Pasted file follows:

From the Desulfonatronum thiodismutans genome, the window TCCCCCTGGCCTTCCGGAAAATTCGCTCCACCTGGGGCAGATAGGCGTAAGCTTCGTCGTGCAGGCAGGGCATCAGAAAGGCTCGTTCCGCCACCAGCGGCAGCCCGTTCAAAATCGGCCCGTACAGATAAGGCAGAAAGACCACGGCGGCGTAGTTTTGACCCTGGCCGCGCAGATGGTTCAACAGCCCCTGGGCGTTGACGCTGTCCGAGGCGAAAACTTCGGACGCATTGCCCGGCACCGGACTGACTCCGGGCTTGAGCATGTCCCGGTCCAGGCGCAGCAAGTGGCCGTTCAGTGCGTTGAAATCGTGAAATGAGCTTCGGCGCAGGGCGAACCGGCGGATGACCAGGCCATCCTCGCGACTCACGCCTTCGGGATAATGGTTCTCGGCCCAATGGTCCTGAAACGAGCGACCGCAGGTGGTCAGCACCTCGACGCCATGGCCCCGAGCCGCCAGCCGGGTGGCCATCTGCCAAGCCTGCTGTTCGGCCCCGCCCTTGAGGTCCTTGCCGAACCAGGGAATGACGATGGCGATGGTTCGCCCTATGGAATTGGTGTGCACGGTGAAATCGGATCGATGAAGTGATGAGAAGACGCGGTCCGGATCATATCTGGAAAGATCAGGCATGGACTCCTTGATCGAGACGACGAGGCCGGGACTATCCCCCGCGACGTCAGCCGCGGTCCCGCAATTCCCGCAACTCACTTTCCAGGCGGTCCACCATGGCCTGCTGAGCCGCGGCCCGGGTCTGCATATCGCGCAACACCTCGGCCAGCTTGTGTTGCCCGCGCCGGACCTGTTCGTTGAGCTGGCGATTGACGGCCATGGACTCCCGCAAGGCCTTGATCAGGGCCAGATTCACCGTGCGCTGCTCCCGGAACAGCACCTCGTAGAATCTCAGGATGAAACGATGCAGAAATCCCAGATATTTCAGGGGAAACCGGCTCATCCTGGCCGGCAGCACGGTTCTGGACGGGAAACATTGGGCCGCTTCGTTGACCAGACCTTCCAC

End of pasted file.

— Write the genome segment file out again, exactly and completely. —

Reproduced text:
From the Desulfonatronum thiodismutans genome, the window TCCCCCTGGCCTTCCGGAAAATTCGCTCCACCTGGGGCAGATAGGCGTAAGCTTCGTCGTGCAGGCAGGGCATCAGAAAGGCTCGTTCCGCCACCAGCGGCAGCCCGTTCAAAATCGGCCCGTACAGATAAGGCAGAAAGACCACGGCGGCGTAGTTTTGACCCTGGCCGCGCAGATGGTTCAACAGCCCCTGGGCGTTGACGCTGTCCGAGGCGAAAACTTCGGACGCATTGCCCGGCACCGGACTGACTCCGGGCTTGAGCATGTCCCGGTCCAGGCGCAGCAAGTGGCCGTTCAGTGCGTTGAAATCGTGAAATGAGCTTCGGCGCAGGGCGAACCGGCGGATGACCAGGCCATCCTCGCGACTCACGCCTTCGGGATAATGGTTCTCGGCCCAATGGTCCTGAAACGAGCGACCGCAGGTGGTCAGCACCTCGACGCCATGGCCCCGAGCCGCCAGCCGGGTGGCCATCTGCCAAGCCTGCTGTTCGGCCCCGCCCTTGAGGTCCTTGCCGAACCAGGGAATGACGATGGCGATGGTTCGCCCTATGGAATTGGTGTGCACGGTGAAATCGGATCGATGAAGTGATGAGAAGACGCGGTCCGGATCATATCTGGAAAGATCAGGCATGGACTCCTTGATCGAGACGACGAGGCCGGGACTATCCCCCGCGACGTCAGCCGCGGTCCCGCAATTCCCGCAACTCACTTTCCAGGCGGTCCACCATGGCCTGCTGAGCCGCGGCCCGGGTCTGCATATCGCGCAACACCTCGGCCAGCTTGTGTTGCCCGCGCCGGACCTGTTCGTTGAGCTGGCGATTGACGGCCATGGACTCCCGCAAGGCCTTGATCAGGGCCAGATTCACCGTGCGCTGCTCCCGGAACAGCACCTCGTAGAATCTCAGGATGAAACGATGCAGAAATCCCAGATATTTCAGGGGAAACCGGCTCATCCTGGCCGGCAGCACGGTTCTGGACGGGAAACATTGGGCCGCTTCGTTGACCAGACCTTCCAC